Pamela Beatty, Ph.D.
Olivera Finn, Ph.D.
University of Pittsburgh
This project focuses on combating inflammatory bowel diseases and their associated increased risk for developing colorectal cancer, the second-leading cause of cancer death in the Western world. Ulcerative colitis and Crohn’s disease are two conditions that are recognized as risk factors for colorectal cancer and as yet are uncurable. In their research, Drs. Beatty and Finn will explore the potential of creating a preventive vaccine that would boost the immune system to better recognize and eliminate tumor cells. They hope the vaccine will eventually be used to prevent the onset or recurrence of colorectal cancer and treat chronic colitis, and they expect that the data they generate from this study will support further research in clinical trials.
Xiang-Lin Tan, Ph.D.
Simon Spivack, Ph.D.
Health Research, Inc./New York State Department of Health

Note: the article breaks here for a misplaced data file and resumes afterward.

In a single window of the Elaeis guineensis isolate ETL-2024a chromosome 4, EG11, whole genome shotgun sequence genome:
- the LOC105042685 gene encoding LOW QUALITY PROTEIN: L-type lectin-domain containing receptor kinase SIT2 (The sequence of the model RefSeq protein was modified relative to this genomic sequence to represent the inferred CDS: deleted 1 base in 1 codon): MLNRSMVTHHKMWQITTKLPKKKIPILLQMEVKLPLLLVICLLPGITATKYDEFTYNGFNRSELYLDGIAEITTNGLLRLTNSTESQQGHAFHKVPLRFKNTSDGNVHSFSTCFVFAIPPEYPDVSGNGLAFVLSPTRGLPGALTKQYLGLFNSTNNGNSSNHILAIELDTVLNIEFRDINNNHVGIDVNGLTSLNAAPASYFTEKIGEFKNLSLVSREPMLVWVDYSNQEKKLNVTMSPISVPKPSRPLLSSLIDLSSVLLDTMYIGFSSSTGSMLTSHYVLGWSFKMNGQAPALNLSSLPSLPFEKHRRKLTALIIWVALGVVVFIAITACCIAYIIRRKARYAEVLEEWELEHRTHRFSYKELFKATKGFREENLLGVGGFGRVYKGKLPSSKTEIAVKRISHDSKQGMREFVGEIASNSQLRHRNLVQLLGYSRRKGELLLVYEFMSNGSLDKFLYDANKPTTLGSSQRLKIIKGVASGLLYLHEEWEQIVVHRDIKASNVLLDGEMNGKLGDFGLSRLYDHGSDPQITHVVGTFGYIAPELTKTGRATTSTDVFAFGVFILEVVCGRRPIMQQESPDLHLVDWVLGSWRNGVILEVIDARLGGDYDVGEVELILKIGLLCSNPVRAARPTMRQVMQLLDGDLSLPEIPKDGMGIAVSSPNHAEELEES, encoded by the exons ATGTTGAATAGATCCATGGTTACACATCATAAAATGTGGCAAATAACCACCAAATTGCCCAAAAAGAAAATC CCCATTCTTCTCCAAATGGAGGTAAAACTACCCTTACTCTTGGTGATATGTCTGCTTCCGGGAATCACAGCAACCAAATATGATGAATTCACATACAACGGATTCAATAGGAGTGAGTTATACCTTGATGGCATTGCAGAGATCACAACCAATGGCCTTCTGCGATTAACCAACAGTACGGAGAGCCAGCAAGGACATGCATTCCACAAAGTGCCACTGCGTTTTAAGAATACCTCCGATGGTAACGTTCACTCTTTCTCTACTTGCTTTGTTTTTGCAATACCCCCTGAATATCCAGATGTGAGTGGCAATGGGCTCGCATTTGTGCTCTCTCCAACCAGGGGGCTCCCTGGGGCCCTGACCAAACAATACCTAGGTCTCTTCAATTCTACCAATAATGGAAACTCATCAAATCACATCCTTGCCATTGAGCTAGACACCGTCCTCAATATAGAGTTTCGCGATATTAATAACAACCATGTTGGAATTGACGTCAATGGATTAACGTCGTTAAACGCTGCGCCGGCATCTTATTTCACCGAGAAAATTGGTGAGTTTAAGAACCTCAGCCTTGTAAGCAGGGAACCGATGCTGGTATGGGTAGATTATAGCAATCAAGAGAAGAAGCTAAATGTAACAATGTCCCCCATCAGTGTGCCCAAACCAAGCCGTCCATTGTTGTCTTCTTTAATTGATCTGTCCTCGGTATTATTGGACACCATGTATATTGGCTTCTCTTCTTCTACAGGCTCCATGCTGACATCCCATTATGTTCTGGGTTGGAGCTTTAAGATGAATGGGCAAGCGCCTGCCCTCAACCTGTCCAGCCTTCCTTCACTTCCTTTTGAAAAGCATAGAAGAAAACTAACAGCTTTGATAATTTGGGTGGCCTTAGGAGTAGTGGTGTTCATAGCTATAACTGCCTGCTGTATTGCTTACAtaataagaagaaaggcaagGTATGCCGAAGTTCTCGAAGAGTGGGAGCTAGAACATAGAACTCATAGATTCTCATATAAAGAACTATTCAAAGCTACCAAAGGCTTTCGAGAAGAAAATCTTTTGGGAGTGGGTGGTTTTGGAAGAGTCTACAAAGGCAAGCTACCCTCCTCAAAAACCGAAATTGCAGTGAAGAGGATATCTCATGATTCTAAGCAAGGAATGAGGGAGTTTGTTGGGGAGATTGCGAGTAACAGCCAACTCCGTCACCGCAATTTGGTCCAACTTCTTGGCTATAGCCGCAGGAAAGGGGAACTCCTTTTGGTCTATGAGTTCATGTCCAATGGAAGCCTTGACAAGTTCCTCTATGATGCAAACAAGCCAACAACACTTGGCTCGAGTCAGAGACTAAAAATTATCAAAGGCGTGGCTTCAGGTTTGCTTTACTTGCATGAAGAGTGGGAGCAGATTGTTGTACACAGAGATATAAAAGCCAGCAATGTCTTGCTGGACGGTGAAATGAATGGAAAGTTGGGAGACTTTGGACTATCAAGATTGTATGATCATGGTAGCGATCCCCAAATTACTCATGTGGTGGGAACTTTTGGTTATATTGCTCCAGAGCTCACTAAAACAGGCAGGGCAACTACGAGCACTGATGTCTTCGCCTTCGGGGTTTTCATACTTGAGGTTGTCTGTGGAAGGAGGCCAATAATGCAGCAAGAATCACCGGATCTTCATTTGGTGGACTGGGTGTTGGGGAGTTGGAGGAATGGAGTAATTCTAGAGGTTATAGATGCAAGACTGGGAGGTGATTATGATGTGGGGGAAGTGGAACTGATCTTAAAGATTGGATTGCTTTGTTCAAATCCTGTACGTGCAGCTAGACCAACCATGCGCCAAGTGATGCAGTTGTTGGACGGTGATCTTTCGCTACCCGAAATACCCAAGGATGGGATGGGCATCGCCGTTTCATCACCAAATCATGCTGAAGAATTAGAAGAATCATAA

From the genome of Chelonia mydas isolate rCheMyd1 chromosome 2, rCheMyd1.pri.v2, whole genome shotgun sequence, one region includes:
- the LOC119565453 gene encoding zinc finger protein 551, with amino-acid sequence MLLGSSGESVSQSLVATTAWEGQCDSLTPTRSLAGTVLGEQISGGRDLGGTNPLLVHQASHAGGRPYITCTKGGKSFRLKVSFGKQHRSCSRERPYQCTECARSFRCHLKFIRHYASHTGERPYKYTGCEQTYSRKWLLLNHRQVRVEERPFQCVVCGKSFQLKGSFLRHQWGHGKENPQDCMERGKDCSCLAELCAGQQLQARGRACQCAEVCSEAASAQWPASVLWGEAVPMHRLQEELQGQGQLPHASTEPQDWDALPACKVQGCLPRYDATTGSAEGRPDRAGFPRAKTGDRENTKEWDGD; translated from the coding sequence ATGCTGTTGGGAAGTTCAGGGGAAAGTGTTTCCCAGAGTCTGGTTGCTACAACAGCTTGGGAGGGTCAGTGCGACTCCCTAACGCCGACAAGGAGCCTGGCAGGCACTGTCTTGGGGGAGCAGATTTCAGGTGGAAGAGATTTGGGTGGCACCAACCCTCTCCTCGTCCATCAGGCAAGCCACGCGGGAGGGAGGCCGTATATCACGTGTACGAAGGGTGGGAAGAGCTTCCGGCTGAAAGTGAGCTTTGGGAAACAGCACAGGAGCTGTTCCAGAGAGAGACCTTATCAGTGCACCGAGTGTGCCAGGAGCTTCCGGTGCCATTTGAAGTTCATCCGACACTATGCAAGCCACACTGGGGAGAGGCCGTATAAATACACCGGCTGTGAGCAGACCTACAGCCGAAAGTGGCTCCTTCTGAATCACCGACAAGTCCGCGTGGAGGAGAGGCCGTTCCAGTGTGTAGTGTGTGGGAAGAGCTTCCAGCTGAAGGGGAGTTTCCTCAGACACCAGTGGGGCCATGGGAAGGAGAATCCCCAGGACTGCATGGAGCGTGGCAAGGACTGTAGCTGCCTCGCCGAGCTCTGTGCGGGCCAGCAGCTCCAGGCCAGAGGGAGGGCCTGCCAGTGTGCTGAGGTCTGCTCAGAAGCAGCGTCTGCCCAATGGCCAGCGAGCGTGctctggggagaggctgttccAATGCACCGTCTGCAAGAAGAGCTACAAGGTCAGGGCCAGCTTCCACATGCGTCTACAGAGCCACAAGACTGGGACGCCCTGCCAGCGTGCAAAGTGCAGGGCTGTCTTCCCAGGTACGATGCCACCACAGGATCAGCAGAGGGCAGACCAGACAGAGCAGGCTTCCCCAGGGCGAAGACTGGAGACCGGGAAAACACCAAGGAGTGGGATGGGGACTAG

Lung cancer is a leading cause of cancer deaths of both men and women in the United States and all over the world. Working off of recent research findings that show a diet high in fruits and vegetables plays a role in combating carcinogenic progression, this project will examine the specific molecular mechanisms responsible for shutting down harmful oxidants. Drs. Tan and Spivak will develop an in vitro monitoring system that closely watches one particular protein in hopes that it may eventually lead to new system for screening potential chemopreventive agents for lung cancer.
Jennifer Warren, Ph.D.
Kola Okuyemi, Ph.D.
University of Minnesota – Twin Cities
Cigarette smoking rates among urban African Americans are unacceptably high. Although African Americans smoke fewer cigarettes daily, they experience higher rates of lung cancer than other ethnic groups. Though many African Americans want to stop, they are less likely to seek help and therefore are less successful than their white counterparts in their attempts to quit smoking. As a way to overcome some of the barriers faced by African Americans who want to quit smoking, Drs. Warren and Okuyemi will explore using an Internet-based intervention tool. Research shows African Americans use the Internet just the same as other groups, and the scientists hope this tool will be an accessible way for African Americans to receive this help. This study is designed to serve as a pilot for large clinical trials for smoking cessation interventions in African American smokers.